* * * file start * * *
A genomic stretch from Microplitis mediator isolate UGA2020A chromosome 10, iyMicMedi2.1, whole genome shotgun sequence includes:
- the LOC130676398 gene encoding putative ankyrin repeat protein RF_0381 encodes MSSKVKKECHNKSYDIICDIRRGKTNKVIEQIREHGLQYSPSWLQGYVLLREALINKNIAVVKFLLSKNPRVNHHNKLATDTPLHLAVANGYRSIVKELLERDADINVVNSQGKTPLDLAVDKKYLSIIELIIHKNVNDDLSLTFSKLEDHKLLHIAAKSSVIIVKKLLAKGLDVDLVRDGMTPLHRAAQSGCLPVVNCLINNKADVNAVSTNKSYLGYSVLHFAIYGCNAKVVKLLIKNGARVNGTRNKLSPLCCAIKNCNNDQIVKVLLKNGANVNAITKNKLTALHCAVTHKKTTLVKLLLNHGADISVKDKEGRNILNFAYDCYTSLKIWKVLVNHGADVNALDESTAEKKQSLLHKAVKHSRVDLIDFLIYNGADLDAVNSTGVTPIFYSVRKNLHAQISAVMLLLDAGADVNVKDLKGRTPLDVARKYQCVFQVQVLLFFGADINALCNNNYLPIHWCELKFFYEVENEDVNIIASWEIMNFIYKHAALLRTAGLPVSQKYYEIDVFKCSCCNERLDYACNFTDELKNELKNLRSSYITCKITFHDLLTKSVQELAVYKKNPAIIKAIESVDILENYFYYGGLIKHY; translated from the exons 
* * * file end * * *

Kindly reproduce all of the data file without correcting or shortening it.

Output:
A genomic stretch from Microplitis mediator isolate UGA2020A chromosome 10, iyMicMedi2.1, whole genome shotgun sequence includes:
- the LOC130676398 gene encoding putative ankyrin repeat protein RF_0381 encodes MSSKVKKECHNKSYDIICDIRRGKTNKVIEQIREHGLQYSPSWLQGYVLLREALINKNIAVVKFLLSKNPRVNHHNKLATDTPLHLAVANGYRSIVKELLERDADINVVNSQGKTPLDLAVDKKYLSIIELIIHKNVNDDLSLTFSKLEDHKLLHIAAKSSVIIVKKLLAKGLDVDLVRDGMTPLHRAAQSGCLPVVNCLINNKADVNAVSTNKSYLGYSVLHFAIYGCNAKVVKLLIKNGARVNGTRNKLSPLCCAIKNCNNDQIVKVLLKNGANVNAITKNKLTALHCAVTHKKTTLVKLLLNHGADISVKDKEGRNILNFAYDCYTSLKIWKVLVNHGADVNALDESTAEKKQSLLHKAVKHSRVDLIDFLIYNGADLDAVNSTGVTPIFYSVRKNLHAQISAVMLLLDAGADVNVKDLKGRTPLDVARKYQCVFQVQVLLFFGADINALCNNNYLPIHWCELKFFYEVENEDVNIIASWEIMNFIYKHAALLRTAGLPVSQKYYEIDVFKCSCCNERLDYACNFTDELKNELKNLRSSYITCKITFHDLLTKSVQELAVYKKNPAIIKAIESVDILENYFYYGGLIKHY; translated from the exons 